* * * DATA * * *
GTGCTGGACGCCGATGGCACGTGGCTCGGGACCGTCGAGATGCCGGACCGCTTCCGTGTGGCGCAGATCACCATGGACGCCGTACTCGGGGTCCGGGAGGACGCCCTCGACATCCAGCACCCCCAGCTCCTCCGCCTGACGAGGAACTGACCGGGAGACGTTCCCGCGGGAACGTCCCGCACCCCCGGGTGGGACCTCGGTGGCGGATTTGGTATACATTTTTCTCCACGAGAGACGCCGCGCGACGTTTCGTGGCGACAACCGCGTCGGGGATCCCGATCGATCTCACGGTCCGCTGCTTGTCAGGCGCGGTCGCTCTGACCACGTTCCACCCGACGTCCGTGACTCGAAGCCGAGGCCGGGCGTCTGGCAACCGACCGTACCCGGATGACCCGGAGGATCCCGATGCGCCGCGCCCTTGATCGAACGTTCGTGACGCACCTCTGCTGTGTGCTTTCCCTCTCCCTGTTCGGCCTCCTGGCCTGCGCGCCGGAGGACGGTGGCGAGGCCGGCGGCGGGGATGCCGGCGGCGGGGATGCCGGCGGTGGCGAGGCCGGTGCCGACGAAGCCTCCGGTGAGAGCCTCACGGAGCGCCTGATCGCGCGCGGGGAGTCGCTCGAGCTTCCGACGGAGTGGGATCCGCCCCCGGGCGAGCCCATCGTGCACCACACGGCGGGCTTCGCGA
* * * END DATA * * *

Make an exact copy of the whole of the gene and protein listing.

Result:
GTGCTGGACGCCGATGGCACGTGGCTCGGGACCGTCGAGATGCCGGACCGCTTCCGTGTGGCGCAGATCACCATGGACGCCGTACTCGGGGTCCGGGAGGACGCCCTCGACATCCAGCACCCCCAGCTCCTCCGCCTGACGAGGAACTGACCGGGAGACGTTCCCGCGGGAACGTCCCGCACCCCCGGGTGGGACCTCGGTGGCGGATTTGGTATACATTTTTCTCCACGAGAGACGCCGCGCGACGTTTCGTGGCGACAACCGCGTCGGGGATCCCGATCGATCTCACGGTCCGCTGCTTGTCAGGCGCGGTCGCTCTGACCACGTTCCACCCGACGTCCGTGACTCGAAGCCGAGGCCGGGCGTCTGGCAACCGACCGTACCCGGATGACCCGGAGGATCCCGATGCGCCGCGCCCTTGATCGAACGTTCGTGACGCACCTCTGCTGTGTGCTTTCCCTCTCCCTGTTCGGCCTCCTGGCCTGCGCGCCGGAGGACGGTGGCGAGGCCGGCGGCGGGGATGCCGGCGGCGGGGATGCCGGCGGTGGCGAGGCCGGTGCCGACGAAGCCTCCGGTGAGAGCCTCACGGAGCGCCTGATCGCGCGCGGGGAGTCGCTCGAGCTTCCGACGGAGTGGGATCCGCCCCCGGGCGAGCCCATCGTGCACCACACGGCGGGCTTCGCGA